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A Pumpkin is for life, not just for Halloween

A pumpkin is for life, not just for Halloween
Farlows‘ foodie, Ian Welch, looks at using a pumpkin in the kitchen.

Stop Halloween Waste

This year will not see the usual scale of door–to–door processions of ghouls and ghosts as Halloween moves to a virtual, or lower key, event for many of us. There will, however, still be carved pumpkins aplenty to light up the celebrations, which actually have their origins in pre–Christian Celtic times. Contrary to popular belief we brought the festival to the U.S.A. not vice versa, they just added candy and threw it back at us.

Sadly, in many households, the carved pumpkin is a one night stand and once its light is extinguished it is consigned to the bin and estimates suggest that between 8 to 10 million pumpkins are discarded uneaten every year. In what must surely be one of the largest cases of mass–scale food waste in the UK a lot of people do not even realise a pumpkin is actually edible.

Stop Halloween Pumpkin Waste Don‘t waste them, they are all edible

For me, a pumpkin is not just edible but one of the finest culinary fruits (for botanically a fruit it is, not a vegetable) that you can have in the kitchen and much of my summer is spent nurturing a large pumpkin patch so I can enjoy a bountiful harvest throughout the autumn and winter months – because a pumpkin is for life, not just for Halloween!

Growing pumpkins

Unlike some of my colleagues, who grow giant pumpkins for show, I prefer to concentrate on flavour and for me the pick of the bunch is the Crown Prince variety with its steely–blue skin; firm, bright orange flesh and sweet, nutty flavour. It  grows to some 4kg in weight and stores in a cool, dark environment for months. I‘ll certainly be using the last of this year‘s crop in early spring!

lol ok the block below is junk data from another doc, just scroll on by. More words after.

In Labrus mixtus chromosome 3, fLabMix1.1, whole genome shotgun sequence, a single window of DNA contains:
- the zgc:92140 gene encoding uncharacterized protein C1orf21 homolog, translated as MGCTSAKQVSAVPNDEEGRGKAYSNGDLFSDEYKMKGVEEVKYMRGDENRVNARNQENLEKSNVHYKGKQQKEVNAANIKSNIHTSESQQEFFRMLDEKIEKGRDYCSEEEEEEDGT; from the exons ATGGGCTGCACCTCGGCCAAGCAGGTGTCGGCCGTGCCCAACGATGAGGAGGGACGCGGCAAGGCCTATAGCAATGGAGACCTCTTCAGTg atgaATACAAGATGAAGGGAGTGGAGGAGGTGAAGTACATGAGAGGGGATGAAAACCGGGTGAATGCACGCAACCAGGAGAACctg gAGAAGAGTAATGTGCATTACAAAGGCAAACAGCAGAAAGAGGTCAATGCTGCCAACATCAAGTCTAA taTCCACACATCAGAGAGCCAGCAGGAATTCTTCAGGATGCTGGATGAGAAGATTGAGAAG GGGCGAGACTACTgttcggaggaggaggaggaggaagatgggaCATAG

Crown Prince Pumpkin Part of this year‘s Crown Prince Harvest

Whichever variety you choose, sow the seeds under cover during late April and move the young plants to a sheltered, sunny spot outdoors in late May, once all chance of frost is gone, although they can fare well in large pots or grow bags too. Add rich compost or well–rotted manure to the planting spot, water as much as you possibly can and feed with a proprietary high potash tomato fertiliser as soon as the first fruits start to form. Support the fruits off the soil (I use a small paving slab or brick) as they are developing and harvest them ahead of Halloween!

Sweet or savoury?

The sweetness of a pumpkin‘s flesh, much like that of a carrot, lends itself to both sweet or savoury uses in the kitchen and, like carrot, it can make a fabulous cake – just use grated raw pumpkin instead in your favourite carrot cake recipe and enhance the flavour with a little powdered cinnamon, nutmeg or sweet all spice.

If you don‘t have a sweet tooth, then there are no end of pumpkin breads, casseroles, soups, risottos, tagines, pastas, curries and more that can be created with this most versatile of ingredients.

Pumpkin pie and pumpkin jam